You should flip the images horizontally and vertically so that you see the shapes with fresh eyes. This should be part of the process and if you are already doing that, keep doing it more. The professional artists will often flip images or use a mirror to see with fresh eyes as many as three or four times a minute as they are working when things really get flowing. You can also back away...actually get up and back away...and doing this works for shapes as well as checking values and edges.
Thanks so much Mr. Manley! I really appreciate the comments, and I will definitely take the advice. It's sometimes easy to forget to take a step back and evaluate how everything relates as a whole. I will make it a habit to do that, and flip the image around to check relations.
Here is my 5th composition, a study of a piece by John Sargent. What I found most interesting about this painting is the nice balance of shapes and values in the composition. Every dark and value, and every light value, seems to have another somewhere to balance the composition out. The extreme values between the dark of the background and light of the dress makes a nice movement that keeps the eye engaged. I really noticed how flipping the image made it easier to fix shape problems, on this one. I try to keep my time limit to 45 minutes tops, so there is definitely some problems that can be fixed, like the shape of the bottom half of her dress. I should really slow down a bit and knock those shapes in before I move on to anything else, in the future. Thanks for looking and critiquing.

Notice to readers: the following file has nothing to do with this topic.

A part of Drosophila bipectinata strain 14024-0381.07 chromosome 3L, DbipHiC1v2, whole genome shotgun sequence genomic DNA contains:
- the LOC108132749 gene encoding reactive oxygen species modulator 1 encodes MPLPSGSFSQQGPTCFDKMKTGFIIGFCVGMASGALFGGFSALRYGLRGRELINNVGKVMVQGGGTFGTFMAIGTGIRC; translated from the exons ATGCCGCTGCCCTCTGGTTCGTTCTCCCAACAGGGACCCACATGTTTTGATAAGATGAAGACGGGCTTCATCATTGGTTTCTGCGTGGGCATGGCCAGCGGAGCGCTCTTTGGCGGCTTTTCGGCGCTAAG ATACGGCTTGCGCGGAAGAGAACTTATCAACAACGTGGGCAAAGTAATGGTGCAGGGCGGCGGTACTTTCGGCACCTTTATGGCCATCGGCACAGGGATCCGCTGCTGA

My 6th study! A close up of Robinson Crusoe, by NC Wyeth. Wyeth definitely had a nice balance of economy and emphasis in the piece. Wyeth put Crusoe in an environment, with hardly any detail put in, so the emphasis of the piece is definitely Crusoe. There's a balance in the way Wyeth painted the figure and his tools, clothing, etc. Nice movement of shapes and values to create a figure in the piece. I think I could've pushed the values a little more, as that would help with finding the shapes in the piece. Will keep that, and my eye off the clock, for next time.
Loving Wyeth all of the sudden. I first heard of him in school, but I don't think I appreciated his work as much as I should've.
Study #7- There is a rhythm and movement in this composition that is made up of diagonals and circular shapes. I really did notice that as I kept working on this piece, I kept saying "boom, boom, boom" in my head when working on the stair steps and walkway the figure is on. I guess that's the rhythm talking. Wyeth keeps the viewer engaged in the composition, and keeps the emphasis on the figure in the middle, with his diagonals. Creates a nice movement in the piece. I think in my study, the figure in front is a touch too big. Thanks for looking.
Study #8- Another Wyeth illustration study. Once again, I feel like there is a lot of nice movement in the piece, because he utilizes diagonals. There's a nice rhythm of shapes when it comes to the darks of the figures, shadow shapes and bear, compared to the lights of the snow. A couple things I notice now. The first guy's head is too big, and the bear too small, in my study. I'll keep an eye on getting those shapes and relations anchored down earlier on in the study.